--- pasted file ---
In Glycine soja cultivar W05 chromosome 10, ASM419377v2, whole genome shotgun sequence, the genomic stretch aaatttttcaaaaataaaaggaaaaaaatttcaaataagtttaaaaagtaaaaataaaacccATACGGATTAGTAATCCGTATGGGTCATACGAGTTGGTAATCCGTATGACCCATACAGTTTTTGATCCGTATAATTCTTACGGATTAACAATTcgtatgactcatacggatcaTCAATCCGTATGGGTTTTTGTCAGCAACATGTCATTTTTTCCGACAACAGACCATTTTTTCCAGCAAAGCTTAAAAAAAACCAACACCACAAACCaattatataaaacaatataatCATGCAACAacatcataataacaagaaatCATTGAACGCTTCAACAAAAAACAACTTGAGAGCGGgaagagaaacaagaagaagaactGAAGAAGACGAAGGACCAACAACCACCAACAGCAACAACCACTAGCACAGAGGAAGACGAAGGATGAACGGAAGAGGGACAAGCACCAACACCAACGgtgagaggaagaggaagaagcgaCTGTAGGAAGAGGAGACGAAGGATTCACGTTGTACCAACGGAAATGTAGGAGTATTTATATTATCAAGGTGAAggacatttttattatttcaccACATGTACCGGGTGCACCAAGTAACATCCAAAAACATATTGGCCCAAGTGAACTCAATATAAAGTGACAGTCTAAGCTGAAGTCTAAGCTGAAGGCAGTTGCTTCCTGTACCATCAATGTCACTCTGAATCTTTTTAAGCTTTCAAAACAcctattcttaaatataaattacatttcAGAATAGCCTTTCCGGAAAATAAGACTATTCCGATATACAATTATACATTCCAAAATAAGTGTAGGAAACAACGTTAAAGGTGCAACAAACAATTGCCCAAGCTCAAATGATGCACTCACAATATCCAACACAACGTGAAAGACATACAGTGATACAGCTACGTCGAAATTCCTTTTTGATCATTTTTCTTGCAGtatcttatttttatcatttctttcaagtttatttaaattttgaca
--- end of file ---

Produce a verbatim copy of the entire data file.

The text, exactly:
In Glycine soja cultivar W05 chromosome 10, ASM419377v2, whole genome shotgun sequence, the genomic stretch aaatttttcaaaaataaaaggaaaaaaatttcaaataagtttaaaaagtaaaaataaaacccATACGGATTAGTAATCCGTATGGGTCATACGAGTTGGTAATCCGTATGACCCATACAGTTTTTGATCCGTATAATTCTTACGGATTAACAATTcgtatgactcatacggatcaTCAATCCGTATGGGTTTTTGTCAGCAACATGTCATTTTTTCCGACAACAGACCATTTTTTCCAGCAAAGCTTAAAAAAAACCAACACCACAAACCaattatataaaacaatataatCATGCAACAacatcataataacaagaaatCATTGAACGCTTCAACAAAAAACAACTTGAGAGCGGgaagagaaacaagaagaagaactGAAGAAGACGAAGGACCAACAACCACCAACAGCAACAACCACTAGCACAGAGGAAGACGAAGGATGAACGGAAGAGGGACAAGCACCAACACCAACGgtgagaggaagaggaagaagcgaCTGTAGGAAGAGGAGACGAAGGATTCACGTTGTACCAACGGAAATGTAGGAGTATTTATATTATCAAGGTGAAggacatttttattatttcaccACATGTACCGGGTGCACCAAGTAACATCCAAAAACATATTGGCCCAAGTGAACTCAATATAAAGTGACAGTCTAAGCTGAAGTCTAAGCTGAAGGCAGTTGCTTCCTGTACCATCAATGTCACTCTGAATCTTTTTAAGCTTTCAAAACAcctattcttaaatataaattacatttcAGAATAGCCTTTCCGGAAAATAAGACTATTCCGATATACAATTATACATTCCAAAATAAGTGTAGGAAACAACGTTAAAGGTGCAACAAACAATTGCCCAAGCTCAAATGATGCACTCACAATATCCAACACAACGTGAAAGACATACAGTGATACAGCTACGTCGAAATTCCTTTTTGATCATTTTTCTTGCAGtatcttatttttatcatttctttcaagtttatttaaattttgaca